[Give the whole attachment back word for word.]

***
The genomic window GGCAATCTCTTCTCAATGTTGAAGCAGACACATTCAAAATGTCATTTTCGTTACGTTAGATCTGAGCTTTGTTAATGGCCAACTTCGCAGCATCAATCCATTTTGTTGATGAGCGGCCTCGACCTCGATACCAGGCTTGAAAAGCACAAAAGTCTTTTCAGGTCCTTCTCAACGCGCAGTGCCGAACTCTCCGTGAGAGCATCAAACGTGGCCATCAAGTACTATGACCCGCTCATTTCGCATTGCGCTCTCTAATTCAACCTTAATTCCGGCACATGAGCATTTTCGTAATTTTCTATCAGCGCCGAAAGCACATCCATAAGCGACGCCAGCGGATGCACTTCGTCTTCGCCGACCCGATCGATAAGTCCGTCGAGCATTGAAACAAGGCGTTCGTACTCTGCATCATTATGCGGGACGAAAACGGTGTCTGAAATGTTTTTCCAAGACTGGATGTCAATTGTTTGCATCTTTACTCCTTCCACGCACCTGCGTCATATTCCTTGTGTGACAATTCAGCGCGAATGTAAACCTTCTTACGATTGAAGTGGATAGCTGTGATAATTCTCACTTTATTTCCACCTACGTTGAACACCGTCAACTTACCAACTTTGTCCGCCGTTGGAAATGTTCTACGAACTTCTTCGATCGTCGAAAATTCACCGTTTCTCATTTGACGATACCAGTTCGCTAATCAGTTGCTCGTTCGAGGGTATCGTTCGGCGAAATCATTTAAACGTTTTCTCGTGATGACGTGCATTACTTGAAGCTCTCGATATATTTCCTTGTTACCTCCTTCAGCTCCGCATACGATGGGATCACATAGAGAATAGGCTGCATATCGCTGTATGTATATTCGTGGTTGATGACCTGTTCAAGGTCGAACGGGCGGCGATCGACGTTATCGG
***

The genomic window GGCAATCTCTTCTCAATGTTGAAGCAGACACATTCAAAATGTCATTTTCGTTACGTTAGATCTGAGCTTTGTTAATGGCCAACTTCGCAGCATCAATCCATTTTGTTGATGAGCGGCCTCGACCTCGATACCAGGCTTGAAAAGCACAAAAGTCTTTTCAGGTCCTTCTCAACGCGCAGTGCCGAACTCTCCGTGAGAGCATCAAACGTGGCCATCAAGTACTATGACCCGCTCATTTCGCATTGCGCTCTCTAATTCAACCTTAATTCCGGCACATGAGCATTTTCGTAATTTTCTATCAGCGCCGAAAGCACATCCATAAGCGACGCCAGCGGATGCACTTCGTCTTCGCCGACCCGATCGATAAGTCCGTCGAGCATTGAAACAAGGCGTTCGTACTCTGCATCATTATGCGGGACGAAAACGGTGTCTGAAATGTTTTTCCAAGACTGGATGTCAATTGTTTGCATCTTTACTCCTTCCACGCACCTGCGTCATATTCCTTGTGTGACAATTCAGCGCGAATGTAAACCTTCTTACGATTGAAGTGGATAGCTGTGATAATTCTCACTTTATTTCCACCTACGTTGAACACCGTCAACTTACCAACTTTGTCCGCCGTTGGAAATGTTCTACGAACTTCTTCGATCGTCGAAAATTCACCGTTTCTCATTTGACGATACCAGTTCGCTAATCAGTTGCTCGTTCGAGGGTATCGTTCGGCGAAATCATTTAAACGTTTTCTCGTGATGACGTGCATTACTTGAAGCTCTCGATATATTTCCTTGTTACCTCCTTCAGCTCCGCATACGATGGGATCACATAGAGAATAGGCTGCATATCGCTGTATGTATATTCGTGGTTGATGACCTGTTCAAGGTCGAACGGGCGGCGATCGACGTTATCGG